TARENTUM, PA. - Dalton’s Edge deserves raves for adding 120 new affordable residences for seniors to Allegheny County—home of one of the largest elderly populations of any metropolitan area in the United States. The $17.8 million development also is helping to color this Rust Belt mill city “green.”

Dalton’s Edge is heated and cooled completely through the use of an open-loop geothermal heat pump system, which uses several high-capacity wells that pull water from the earth and circulate it through heat exchanges to heat and cool the apartments before returning the water to the Allegheny River. The development also features a green roof and incorporates a number of other energy- efficient features that earned a federal Energy Star rating.

What originally began as an effort to assist the Allegheny County Housing Authority in the repositioning of several of its aging seniors highrises turned into a significant new construction initiative.

“About three years ago, we responded to an RFQ [request for qualifications] from the housing authority,” said Bill Gatti, president of Trek Development Group, developer of Dalton’s Edge. “However, we soon determined that building new would be the most efficient way to go.” Trek Development Group settled on a largely vacant former supermarket, razed the building, and set about turning the weed-riddled five-acre parking lot into a new center of seniors living overlooking the Allegheny River.

The apartments are in two threestory buildings: Phase I, which opened in 2006, features 48 one- and two-bedroom apartments; and Phase II, which opened in 2007, contains 72 one- and two-bedroom apartments. The development received an allocation of low-income housing tax credits from the Pennsylvania Housing Finance Agency (PHFA), which were sold to PNC MultiFamily Capital in exchange for $12 million in equity. Project financing also included a $500,000 Affordable Housing Program grant from the Federal Home Loan Bank of Pittsburgh; a $1.6 million soft loan from Allegheny County Economic Development; a $914,600 PennHomes loan from the PHFA; and a $4.6 million loan from the Allegheny County Housing Authority’s Capital Fund program, which borrowed from the Department of Housing and Urban Development’s Capital Fund Financing Program.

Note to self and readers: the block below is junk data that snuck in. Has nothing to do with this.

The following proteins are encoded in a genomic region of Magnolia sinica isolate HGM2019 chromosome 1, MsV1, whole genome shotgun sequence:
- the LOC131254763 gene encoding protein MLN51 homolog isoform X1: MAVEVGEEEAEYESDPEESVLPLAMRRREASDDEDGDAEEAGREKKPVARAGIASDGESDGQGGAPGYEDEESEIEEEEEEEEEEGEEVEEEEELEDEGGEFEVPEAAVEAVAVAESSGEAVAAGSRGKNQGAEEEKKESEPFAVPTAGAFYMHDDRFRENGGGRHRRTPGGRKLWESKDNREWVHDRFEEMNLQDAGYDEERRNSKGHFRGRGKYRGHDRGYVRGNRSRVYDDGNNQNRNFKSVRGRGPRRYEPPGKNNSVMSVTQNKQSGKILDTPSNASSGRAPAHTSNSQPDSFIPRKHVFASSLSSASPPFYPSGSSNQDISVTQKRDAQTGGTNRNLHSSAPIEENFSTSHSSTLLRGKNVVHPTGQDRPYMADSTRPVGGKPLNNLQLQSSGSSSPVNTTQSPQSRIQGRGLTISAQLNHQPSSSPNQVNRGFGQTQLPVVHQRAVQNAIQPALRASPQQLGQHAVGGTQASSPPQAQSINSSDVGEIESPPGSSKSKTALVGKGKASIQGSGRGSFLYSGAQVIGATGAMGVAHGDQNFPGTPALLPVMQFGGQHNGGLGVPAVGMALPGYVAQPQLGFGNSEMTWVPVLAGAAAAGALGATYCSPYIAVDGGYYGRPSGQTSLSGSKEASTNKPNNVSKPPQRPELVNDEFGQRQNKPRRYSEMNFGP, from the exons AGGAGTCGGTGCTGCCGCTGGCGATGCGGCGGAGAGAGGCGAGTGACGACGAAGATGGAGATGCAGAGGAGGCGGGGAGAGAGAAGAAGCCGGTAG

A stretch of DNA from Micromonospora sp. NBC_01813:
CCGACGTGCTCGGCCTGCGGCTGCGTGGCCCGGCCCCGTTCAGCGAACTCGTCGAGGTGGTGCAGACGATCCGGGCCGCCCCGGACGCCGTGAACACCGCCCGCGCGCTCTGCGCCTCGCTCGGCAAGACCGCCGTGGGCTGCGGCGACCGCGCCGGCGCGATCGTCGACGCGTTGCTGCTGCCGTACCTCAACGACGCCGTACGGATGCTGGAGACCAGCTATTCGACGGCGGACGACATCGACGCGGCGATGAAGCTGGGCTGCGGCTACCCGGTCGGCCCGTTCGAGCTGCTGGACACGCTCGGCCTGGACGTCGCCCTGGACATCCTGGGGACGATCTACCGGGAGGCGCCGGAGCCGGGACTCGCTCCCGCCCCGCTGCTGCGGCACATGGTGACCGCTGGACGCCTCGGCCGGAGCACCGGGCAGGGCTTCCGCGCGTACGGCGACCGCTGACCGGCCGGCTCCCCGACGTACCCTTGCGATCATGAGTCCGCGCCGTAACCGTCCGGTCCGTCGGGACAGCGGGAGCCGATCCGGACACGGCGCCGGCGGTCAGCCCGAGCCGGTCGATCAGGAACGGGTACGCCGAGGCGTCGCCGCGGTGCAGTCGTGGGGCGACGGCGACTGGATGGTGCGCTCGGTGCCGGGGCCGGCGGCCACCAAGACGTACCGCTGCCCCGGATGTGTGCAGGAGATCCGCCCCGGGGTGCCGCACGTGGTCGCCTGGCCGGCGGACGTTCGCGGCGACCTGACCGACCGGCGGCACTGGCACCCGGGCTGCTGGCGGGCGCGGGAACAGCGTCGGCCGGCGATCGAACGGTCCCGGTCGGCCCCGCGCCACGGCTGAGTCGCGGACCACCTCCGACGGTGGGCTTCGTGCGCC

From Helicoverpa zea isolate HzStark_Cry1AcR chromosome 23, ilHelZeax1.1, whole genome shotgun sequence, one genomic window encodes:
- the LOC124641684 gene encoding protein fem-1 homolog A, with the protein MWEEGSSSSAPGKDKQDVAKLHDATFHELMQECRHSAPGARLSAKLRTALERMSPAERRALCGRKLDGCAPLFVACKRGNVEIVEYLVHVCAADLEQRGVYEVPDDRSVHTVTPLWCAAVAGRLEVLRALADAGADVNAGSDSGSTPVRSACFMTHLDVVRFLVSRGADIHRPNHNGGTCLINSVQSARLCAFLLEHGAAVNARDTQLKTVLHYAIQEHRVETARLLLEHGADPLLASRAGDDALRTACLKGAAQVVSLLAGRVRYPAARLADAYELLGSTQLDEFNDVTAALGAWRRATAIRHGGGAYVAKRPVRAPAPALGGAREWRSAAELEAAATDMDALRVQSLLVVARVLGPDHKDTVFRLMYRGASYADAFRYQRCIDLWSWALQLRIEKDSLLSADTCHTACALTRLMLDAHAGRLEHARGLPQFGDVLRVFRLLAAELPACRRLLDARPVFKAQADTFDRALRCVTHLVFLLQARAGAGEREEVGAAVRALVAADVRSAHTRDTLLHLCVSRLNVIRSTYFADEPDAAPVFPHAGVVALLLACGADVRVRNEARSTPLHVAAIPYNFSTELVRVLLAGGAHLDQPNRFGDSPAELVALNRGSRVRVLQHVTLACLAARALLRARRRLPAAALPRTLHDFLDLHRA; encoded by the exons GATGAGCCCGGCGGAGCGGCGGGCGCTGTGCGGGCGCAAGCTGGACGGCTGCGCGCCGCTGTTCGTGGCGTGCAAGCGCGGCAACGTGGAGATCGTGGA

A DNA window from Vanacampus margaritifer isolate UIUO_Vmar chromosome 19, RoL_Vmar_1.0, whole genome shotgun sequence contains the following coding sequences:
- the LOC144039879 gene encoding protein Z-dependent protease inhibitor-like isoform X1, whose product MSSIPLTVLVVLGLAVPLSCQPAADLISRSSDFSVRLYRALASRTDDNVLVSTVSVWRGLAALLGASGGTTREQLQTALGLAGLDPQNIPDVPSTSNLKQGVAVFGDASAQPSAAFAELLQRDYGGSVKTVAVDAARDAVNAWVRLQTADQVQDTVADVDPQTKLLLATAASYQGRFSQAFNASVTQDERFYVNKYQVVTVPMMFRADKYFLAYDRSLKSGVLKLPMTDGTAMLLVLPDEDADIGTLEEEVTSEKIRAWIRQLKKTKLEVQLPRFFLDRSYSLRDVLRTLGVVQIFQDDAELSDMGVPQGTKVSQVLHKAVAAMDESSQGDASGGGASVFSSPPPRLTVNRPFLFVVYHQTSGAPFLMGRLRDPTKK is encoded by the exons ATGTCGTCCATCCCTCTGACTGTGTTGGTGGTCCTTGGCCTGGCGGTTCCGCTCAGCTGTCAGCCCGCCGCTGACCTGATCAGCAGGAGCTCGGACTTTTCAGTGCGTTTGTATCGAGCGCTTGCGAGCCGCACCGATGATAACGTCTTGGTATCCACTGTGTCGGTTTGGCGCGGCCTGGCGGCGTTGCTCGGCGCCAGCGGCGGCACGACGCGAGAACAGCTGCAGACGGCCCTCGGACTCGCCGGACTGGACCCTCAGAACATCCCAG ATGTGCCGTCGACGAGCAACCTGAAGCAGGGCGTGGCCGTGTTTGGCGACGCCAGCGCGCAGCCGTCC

“We are firm believers, especially with seniors housing, in the co-location of housing and services,” said Gatti. To that end, the development includes an on-site medical facility operated by a third party that provides medical care, meals, nutrition counseling, transportation, and other services.

“We formed an alliance with Community LIFE (Living Independently for Elders), which can provide up to nursing- home level care,” noted Gatti. Enrollees in the program are cared for in accordance with their level of need.

Although few seniors ultimately chose to relocate to Dalton’s Edge from the housing authority’s older high-rises, the development quickly achieved 100 percent occupancy.

The open-loop geothermal system—a first for the developer— proved the biggest challenge. “We had issues with [the water] yield,” said Gatti. “We [projected] 500 gallons per minute and ended up with less than 200 gallons. We also had major issues with water quality. The water on-site is very high in iron, which [shortens the life of] the heat exchangers. We had to drill numerous test wells” until water of acceptable quality was found. Still, the developer was satisfied with the eventual results.

“We are averaging about $60 per unit per month for heating/cooling, which is 40 percent less than what we’re used to,” said Gatti. “It takes very committed ownership to make it work. No one is ever going to get in trouble for installing a traditional heating/ cooling system.”